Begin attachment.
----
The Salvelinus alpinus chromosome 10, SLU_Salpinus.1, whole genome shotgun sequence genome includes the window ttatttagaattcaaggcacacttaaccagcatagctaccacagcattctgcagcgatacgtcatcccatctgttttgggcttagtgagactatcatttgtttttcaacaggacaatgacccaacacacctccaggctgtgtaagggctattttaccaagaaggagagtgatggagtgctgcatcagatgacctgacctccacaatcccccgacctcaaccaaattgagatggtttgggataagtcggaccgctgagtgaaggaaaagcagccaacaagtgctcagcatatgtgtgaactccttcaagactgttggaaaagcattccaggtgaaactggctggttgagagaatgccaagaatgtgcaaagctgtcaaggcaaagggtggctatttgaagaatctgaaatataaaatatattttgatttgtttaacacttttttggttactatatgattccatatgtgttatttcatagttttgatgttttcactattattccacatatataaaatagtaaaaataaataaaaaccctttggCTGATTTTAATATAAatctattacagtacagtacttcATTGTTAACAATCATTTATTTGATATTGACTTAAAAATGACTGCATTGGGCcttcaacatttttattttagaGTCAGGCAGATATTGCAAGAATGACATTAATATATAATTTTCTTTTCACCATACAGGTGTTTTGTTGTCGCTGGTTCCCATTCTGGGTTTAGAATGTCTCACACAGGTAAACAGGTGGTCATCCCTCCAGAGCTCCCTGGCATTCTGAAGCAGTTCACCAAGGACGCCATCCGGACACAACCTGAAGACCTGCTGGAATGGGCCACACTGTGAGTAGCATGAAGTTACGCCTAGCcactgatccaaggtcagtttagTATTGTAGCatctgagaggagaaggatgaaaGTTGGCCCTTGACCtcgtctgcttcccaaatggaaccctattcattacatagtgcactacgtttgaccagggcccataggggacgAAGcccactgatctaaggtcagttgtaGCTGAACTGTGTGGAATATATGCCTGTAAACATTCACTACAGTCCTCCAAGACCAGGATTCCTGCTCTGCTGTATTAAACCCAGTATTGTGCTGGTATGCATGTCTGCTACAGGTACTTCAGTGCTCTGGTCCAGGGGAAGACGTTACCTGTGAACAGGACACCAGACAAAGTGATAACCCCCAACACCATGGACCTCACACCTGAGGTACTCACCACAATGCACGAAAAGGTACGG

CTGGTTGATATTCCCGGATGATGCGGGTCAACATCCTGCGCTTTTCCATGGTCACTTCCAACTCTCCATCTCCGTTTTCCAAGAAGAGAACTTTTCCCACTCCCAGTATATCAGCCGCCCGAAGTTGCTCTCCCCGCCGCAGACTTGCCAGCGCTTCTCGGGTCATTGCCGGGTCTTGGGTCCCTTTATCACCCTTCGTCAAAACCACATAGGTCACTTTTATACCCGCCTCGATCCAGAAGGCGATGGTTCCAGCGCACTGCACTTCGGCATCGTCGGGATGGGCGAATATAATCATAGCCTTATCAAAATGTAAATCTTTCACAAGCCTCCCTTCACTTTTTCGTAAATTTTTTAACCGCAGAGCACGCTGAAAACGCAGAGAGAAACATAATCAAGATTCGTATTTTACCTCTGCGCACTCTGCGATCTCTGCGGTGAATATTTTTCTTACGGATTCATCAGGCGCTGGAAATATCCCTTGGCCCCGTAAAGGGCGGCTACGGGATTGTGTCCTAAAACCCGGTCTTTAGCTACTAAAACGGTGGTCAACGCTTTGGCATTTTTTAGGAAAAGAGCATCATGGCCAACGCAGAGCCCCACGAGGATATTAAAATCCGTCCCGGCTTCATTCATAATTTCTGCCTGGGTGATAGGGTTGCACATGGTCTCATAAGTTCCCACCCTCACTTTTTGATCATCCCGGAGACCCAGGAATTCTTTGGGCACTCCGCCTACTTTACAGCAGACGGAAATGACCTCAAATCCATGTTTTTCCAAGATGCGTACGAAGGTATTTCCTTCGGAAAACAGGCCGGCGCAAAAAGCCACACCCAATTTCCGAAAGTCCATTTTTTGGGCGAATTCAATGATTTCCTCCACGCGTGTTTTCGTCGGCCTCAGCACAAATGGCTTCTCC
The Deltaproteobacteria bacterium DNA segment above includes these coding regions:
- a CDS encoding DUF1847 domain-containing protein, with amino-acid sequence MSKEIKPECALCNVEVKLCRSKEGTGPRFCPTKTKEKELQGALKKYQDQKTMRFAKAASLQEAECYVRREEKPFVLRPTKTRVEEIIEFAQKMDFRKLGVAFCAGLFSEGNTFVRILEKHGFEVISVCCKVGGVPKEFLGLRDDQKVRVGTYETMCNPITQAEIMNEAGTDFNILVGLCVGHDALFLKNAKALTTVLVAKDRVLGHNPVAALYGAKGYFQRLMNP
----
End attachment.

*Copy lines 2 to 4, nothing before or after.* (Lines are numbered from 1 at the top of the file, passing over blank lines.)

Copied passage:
CTGGTTGATATTCCCGGATGATGCGGGTCAACATCCTGCGCTTTTCCATGGTCACTTCCAACTCTCCATCTCCGTTTTCCAAGAAGAGAACTTTTCCCACTCCCAGTATATCAGCCGCCCGAAGTTGCTCTCCCCGCCGCAGACTTGCCAGCGCTTCTCGGGTCATTGCCGGGTCTTGGGTCCCTTTATCACCCTTCGTCAAAACCACATAGGTCACTTTTATACCCGCCTCGATCCAGAAGGCGATGGTTCCAGCGCACTGCACTTCGGCATCGTCGGGATGGGCGAATATAATCATAGCCTTATCAAAATGTAAATCTTTCACAAGCCTCCCTTCACTTTTTCGTAAATTTTTTAACCGCAGAGCACGCTGAAAACGCAGAGAGAAACATAATCAAGATTCGTATTTTACCTCTGCGCACTCTGCGATCTCTGCGGTGAATATTTTTCTTACGGATTCATCAGGCGCTGGAAATATCCCTTGGCCCCGTAAAGGGCGGCTACGGGATTGTGTCCTAAAACCCGGTCTTTAGCTACTAAAACGGTGGTCAACGCTTTGGCATTTTTTAGGAAAAGAGCATCATGGCCAACGCAGAGCCCCACGAGGATATTAAAATCCGTCCCGGCTTCATTCATAATTTCTGCCTGGGTGATAGGGTTGCACATGGTCTCATAAGTTCCCACCCTCACTTTTTGATCATCCCGGAGACCCAGGAATTCTTTGGGCACTCCGCCTACTTTACAGCAGACGGAAATGACCTCAAATCCATGTTTTTCCAAGATGCGTACGAAGGTATTTCCTTCGGAAAACAGGCCGGCGCAAAAAGCCACACCCAATTTCCGAAAGTCCATTTTTTGGGCGAATTCAATGATTTCCTCCACGCGTGTTTTCGTCGGCCTCAGCACAAATGGCTTCTCC
The Deltaproteobacteria bacterium DNA segment above includes these coding regions:
- a CDS encoding DUF1847 domain-containing protein, with amino-acid sequence MSKEIKPECALCNVEVKLCRSKEGTGPRFCPTKTKEKELQGALKKYQDQKTMRFAKAASLQEAECYVRREEKPFVLRPTKTRVEEIIEFAQKMDFRKLGVAFCAGLFSEGNTFVRILEKHGFEVISVCCKVGGVPKEFLGLRDDQKVRVGTYETMCNPITQAEIMNEAGTDFNILVGLCVGHDALFLKNAKALTTVLVAKDRVLGHNPVAALYGAKGYFQRLMNP